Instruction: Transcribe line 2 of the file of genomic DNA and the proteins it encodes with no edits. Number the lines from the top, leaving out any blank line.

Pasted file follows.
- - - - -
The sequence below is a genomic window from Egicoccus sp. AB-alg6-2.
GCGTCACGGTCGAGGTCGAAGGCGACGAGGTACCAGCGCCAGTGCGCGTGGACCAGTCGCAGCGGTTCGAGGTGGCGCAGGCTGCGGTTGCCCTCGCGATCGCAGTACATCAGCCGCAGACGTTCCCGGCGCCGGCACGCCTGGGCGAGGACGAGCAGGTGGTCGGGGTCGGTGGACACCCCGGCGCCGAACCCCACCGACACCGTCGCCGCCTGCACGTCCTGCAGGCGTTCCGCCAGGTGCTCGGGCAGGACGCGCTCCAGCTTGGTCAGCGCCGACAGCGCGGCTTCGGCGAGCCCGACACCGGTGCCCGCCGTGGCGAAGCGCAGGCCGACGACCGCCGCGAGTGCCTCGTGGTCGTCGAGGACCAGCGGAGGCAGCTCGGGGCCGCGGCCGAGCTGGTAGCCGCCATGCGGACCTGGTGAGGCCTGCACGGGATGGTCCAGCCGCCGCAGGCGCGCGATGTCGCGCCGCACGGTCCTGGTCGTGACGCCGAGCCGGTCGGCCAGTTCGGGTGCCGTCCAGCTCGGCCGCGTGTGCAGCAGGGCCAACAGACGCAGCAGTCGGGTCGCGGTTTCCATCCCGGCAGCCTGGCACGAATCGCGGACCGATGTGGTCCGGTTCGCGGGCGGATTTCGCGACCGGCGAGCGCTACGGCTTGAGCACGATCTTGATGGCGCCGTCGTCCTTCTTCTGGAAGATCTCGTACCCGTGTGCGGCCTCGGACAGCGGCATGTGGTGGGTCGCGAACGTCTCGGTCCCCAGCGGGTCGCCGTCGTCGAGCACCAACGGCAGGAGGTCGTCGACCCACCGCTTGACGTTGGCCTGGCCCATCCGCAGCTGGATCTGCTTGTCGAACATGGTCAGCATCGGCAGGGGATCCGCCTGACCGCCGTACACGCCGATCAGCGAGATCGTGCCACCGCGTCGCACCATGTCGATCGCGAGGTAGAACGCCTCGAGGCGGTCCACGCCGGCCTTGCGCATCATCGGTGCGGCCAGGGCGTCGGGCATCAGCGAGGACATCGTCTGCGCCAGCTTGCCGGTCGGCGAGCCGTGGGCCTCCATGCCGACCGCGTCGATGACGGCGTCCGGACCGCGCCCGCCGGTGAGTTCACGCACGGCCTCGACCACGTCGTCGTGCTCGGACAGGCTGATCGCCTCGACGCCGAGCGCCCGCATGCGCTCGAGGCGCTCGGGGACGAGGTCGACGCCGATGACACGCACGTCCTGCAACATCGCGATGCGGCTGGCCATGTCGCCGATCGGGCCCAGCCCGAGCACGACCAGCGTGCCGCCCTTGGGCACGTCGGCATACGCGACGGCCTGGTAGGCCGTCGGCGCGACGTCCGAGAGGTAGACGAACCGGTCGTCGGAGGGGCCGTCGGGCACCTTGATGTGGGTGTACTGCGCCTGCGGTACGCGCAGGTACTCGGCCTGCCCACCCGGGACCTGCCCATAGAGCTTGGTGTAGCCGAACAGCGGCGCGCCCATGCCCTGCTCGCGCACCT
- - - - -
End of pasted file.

GCGTCACGGTCGAGGTCGAAGGCGACGAGGTACCAGCGCCAGTGCGCGTGGACCAGTCGCAGCGGTTCGAGGTGGCGCAGGCTGCGGTTGCCCTCGCGATCGCAGTACATCAGCCGCAGACGTTCCCGGCGCCGGCACGCCTGGGCGAGGACGAGCAGGTGGTCGGGGTCGGTGGACACCCCGGCGCCGAACCCCACCGACACCGTCGCCGCCTGCACGTCCTGCAGGCGTTCCGCCAGGTGCTCGGGCAGGACGCGCTCCAGCTTGGTCAGCGCCGACAGCGCGGCTTCGGCGAGCCCGACACCGGTGCCCGCCGTGGCGAAGCGCAGGCCGACGACCGCCGCGAGTGCCTCGTGGTCGTCGAGGACCAGCGGAGGCAGCTCGGGGCCGCGGCCGAGCTGGTAGCCGCCATGCGGACCTGGTGAGGCCTGCACGGGATGGTCCAGCCGCCGCAGGCGCGCGATGTCGCGCCGCACGGTCCTGGTCGTGACGCCGAGCCGGTCGGCCAGTTCGGGTGCCGTCCAGCTCGGCCGCGTGTGCAGCAGGGCCAACAGACGCAGCAGTCGGGTCGCGGTTTCCATCCCGGCAGCCTGGCACGAATCGCGGACCGATGTGGTCCGGTTCGCGGGCGGATTTCGCGACCGGCGAGCGCTACGGCTTGAGCACGATCTTGATGGCGCCGTCGTCCTTCTTCTGGAAGATCTCGTACCCGTGTGCGGCCTCGGACAGCGGCATGTGGTGGGTCGCGAACGTCTCGGTCCCCAGCGGGTCGCCGTCGTCGAGCACCAACGGCAGGAGGTCGTCGACCCACCGCTTGACGTTGGCCTGGCCCATCCGCAGCTGGATCTGCTTGTCGAACATGGTCAGCATCGGCAGGGGATCCGCCTGACCGCCGTACACGCCGATCAGCGAGATCGTGCCACCGCGTCGCACCATGTCGATCGCGAGGTAGAACGCCTCGAGGCGGTCCACGCCGGCCTTGCGCATCATCGGTGCGGCCAGGGCGTCGGGCATCAGCGAGGACATCGTCTGCGCCAGCTTGCCGGTCGGCGAGCCGTGGGCCTCCATGCCGACCGCGTCGATGACGGCGTCCGGACCGCGCCCGCCGGTGAGTTCACGCACGGCCTCGACCACGTCGTCGTGCTCGGACAGGCTGATCGCCTCGACGCCGAGCGCCCGCATGCGCTCGAGGCGCTCGGGGACGAGGTCGACGCCGATGACACGCACGTCCTGCAACATCGCGATGCGGCTGGCCATGTCGCCGATCGGGCCCAGCCCGAGCACGACCAGCGTGCCGCCCTTGGGCACGTCGGCATACGCGACGGCCTGGTAGGCCGTCGGCGCGACGTCCGAGAGGTAGACGAACCGGTCGTCGGAGGGGCCGTCGGGCACCTTGATGTGGGTGTACTGCGCCTGCGGTACGCGCAGGTACTCGGCCTGCCCACCCGGGACCTGCCCATAGAGCTTGGTGTAGCCGAACAGCGGCGCGCCCATGCCCTGCTCGCGCACCT